Report to Starfleet medical immediately. Learning objectives 1. Understand the nature of the Kobayashi Maru simulation 2. Consider how experiencing no-win situations could be useful for doctors 3. Reflect on your own experiences of failure and whether you could have anticipated your feelings In arguably the best Star Trek film we have perhaps one of […]Read More Learning failure for doctors: The Kobayashi Maru simulation in medicine
Apparently a a picture is worth a thousand words, but what can a Victorian painting tell us about doctors today? Learning objectives 1. Look at ‘The Doctor’ by Fildes. 2. Consider the societal expectations of doctors. 3. Reflect on whether doctors can live up to Victorian ideals. The Victorian era was an exciting period for […]Read More ‘The Doctor’ by Fildes. Part 1: Painting and power
In his book Ways of Seeing, John Berger uses the medium of pictorial essays to make the reader think. Similarly, this post contains only images but is intended to raise questions and stimulate reflection as much as any of my other posts. Learning objectives 1. Consider what questions arise from viewing the images below 2. […]Read More Ways of seeing: healthcare edition
What’s the worst thing you’ve ever experienced as a doctor? Has anything in the world of healthcare come as a total shock? Do you question if things could be made better or does everything happen for a reason as part of some divine masterplan? Candide: or, The Optimist is a satirical work written by Voltaire […]Read More The medical student or the optimist: the best of all possible chocolate biscuits and how suffering in healthcare became normal
The patient waiting room can be an insightful area to learn more about how a GP practice or outpatient department work. It also allows an opportunity for members of the clinical team to gain some understanding of the waiting experience from a patient perspective (or perhaps Jerry Seinfeld’s perspective). The waiting room exercise is sometimes […]Read More The waiting room exercise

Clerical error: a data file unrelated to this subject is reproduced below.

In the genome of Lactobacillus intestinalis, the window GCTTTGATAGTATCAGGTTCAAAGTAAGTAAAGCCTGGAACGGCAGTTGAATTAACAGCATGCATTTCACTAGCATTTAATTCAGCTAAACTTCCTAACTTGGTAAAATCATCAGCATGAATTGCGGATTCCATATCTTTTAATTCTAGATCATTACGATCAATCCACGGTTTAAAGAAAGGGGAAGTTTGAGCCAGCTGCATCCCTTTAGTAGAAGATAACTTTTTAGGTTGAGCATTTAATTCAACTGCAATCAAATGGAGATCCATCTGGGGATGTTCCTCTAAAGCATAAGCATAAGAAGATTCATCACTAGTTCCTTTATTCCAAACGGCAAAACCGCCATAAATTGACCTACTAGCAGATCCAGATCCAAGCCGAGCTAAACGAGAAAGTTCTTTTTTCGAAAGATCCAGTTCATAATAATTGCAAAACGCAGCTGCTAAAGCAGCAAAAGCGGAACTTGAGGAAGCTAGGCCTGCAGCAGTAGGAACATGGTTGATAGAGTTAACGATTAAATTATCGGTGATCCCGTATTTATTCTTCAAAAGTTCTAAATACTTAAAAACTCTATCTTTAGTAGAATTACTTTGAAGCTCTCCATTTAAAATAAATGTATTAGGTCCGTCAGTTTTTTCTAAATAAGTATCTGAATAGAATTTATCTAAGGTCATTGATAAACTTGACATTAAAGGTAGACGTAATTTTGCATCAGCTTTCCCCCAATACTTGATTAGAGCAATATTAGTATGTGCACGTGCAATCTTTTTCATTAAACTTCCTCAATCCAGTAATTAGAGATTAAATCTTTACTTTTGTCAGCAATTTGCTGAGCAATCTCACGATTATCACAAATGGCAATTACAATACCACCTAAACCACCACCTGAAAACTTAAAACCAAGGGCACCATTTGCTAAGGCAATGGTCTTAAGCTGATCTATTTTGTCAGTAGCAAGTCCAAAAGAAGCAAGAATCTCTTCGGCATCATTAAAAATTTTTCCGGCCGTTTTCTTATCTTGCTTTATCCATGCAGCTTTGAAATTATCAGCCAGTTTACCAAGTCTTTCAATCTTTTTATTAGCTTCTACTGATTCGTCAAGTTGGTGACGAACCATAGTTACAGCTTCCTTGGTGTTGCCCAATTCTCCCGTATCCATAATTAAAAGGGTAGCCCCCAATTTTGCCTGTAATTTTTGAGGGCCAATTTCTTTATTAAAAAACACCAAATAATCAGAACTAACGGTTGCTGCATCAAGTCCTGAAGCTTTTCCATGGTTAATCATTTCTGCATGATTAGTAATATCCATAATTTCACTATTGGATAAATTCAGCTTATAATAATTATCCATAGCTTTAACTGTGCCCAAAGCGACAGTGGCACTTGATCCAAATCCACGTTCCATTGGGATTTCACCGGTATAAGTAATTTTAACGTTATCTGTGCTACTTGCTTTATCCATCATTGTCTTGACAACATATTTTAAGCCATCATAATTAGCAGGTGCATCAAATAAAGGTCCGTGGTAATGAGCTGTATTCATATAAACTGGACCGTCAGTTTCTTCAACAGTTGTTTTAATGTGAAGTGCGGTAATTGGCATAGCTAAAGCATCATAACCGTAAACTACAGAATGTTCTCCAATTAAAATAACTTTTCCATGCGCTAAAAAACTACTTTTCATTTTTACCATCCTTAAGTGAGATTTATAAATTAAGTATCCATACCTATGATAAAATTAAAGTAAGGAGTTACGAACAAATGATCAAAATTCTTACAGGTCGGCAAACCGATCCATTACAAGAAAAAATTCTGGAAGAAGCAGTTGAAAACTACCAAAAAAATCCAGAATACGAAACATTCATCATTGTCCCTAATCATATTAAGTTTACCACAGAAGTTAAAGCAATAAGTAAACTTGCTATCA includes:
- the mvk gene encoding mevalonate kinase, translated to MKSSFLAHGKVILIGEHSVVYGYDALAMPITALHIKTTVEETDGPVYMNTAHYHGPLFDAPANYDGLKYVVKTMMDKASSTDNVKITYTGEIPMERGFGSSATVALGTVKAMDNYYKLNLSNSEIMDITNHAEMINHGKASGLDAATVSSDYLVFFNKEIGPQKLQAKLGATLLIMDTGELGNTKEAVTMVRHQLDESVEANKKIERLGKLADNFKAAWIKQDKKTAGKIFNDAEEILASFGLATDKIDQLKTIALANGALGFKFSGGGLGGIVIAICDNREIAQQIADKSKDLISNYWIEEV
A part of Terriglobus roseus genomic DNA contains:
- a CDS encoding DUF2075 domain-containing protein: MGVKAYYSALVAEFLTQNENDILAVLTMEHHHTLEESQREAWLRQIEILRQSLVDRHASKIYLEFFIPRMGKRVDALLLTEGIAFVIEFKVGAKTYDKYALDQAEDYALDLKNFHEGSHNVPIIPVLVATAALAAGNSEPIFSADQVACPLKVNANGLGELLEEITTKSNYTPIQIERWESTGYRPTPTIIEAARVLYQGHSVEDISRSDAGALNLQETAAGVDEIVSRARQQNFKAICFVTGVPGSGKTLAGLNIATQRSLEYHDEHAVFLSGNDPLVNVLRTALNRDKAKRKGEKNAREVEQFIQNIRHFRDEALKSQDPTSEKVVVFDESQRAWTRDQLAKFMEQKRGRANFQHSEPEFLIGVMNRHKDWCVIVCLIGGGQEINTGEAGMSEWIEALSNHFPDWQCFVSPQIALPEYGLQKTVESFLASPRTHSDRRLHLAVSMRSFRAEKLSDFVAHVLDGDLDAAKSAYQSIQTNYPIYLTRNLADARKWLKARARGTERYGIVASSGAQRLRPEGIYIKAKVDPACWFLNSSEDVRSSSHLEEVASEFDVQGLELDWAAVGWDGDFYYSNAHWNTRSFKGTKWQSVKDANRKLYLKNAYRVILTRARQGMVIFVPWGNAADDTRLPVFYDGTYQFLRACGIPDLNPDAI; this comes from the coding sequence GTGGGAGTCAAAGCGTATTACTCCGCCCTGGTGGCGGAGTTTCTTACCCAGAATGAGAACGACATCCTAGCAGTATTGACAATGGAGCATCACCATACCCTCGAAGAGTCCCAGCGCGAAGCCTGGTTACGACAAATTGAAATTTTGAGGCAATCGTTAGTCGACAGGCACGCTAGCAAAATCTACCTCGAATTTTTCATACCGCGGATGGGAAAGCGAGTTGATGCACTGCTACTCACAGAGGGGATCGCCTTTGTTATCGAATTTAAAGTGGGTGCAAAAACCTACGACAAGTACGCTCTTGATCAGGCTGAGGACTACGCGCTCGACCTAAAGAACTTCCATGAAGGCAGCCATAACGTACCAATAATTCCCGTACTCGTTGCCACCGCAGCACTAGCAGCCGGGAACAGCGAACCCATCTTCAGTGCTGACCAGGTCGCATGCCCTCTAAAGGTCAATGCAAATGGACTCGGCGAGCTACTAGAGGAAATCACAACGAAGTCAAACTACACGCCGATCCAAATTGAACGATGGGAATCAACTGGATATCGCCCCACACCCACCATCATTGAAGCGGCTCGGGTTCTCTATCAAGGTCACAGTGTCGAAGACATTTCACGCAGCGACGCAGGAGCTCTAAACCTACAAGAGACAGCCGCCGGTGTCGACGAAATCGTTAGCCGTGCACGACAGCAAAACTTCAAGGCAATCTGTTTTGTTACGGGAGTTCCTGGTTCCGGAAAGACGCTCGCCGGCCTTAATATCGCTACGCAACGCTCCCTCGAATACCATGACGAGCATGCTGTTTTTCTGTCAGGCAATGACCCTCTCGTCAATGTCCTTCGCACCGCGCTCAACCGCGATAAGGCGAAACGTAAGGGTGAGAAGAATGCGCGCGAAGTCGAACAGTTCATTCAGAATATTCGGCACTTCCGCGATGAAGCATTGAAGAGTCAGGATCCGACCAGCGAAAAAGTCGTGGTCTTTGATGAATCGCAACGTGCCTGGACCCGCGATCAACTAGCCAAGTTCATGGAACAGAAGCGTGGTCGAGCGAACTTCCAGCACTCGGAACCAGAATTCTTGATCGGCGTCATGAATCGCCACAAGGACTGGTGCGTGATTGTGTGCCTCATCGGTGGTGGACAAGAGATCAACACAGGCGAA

As The Jacksons famously said, “don’t blame it on the sunshine, don’t blame it on the moonlight, don’t blame it on good times, blame it on the boogie“. Baltasar Gracián (1601-1658), a Spanish Jesuit and philosopher would have probably agreed with the sentiment. Learning objectives 1. Introduce Baltasar Gracián to those unfamiliar to his works 2. […]Read More Don’t blame it on Baltasar
Reflection is an important part of training, appraisal and revalidation for doctors based in the UK. However, for many doctors the very thought of reflection can cause feelings of frustration, non-engagement or even rejection. Where did we go wrong? Learning objectives 1. Consider the definition of reflection used in medicine 2. Understand how reflection can […]Read More Marcus Aurelius: reflection good enough for an emperor but is it good enough for medicine?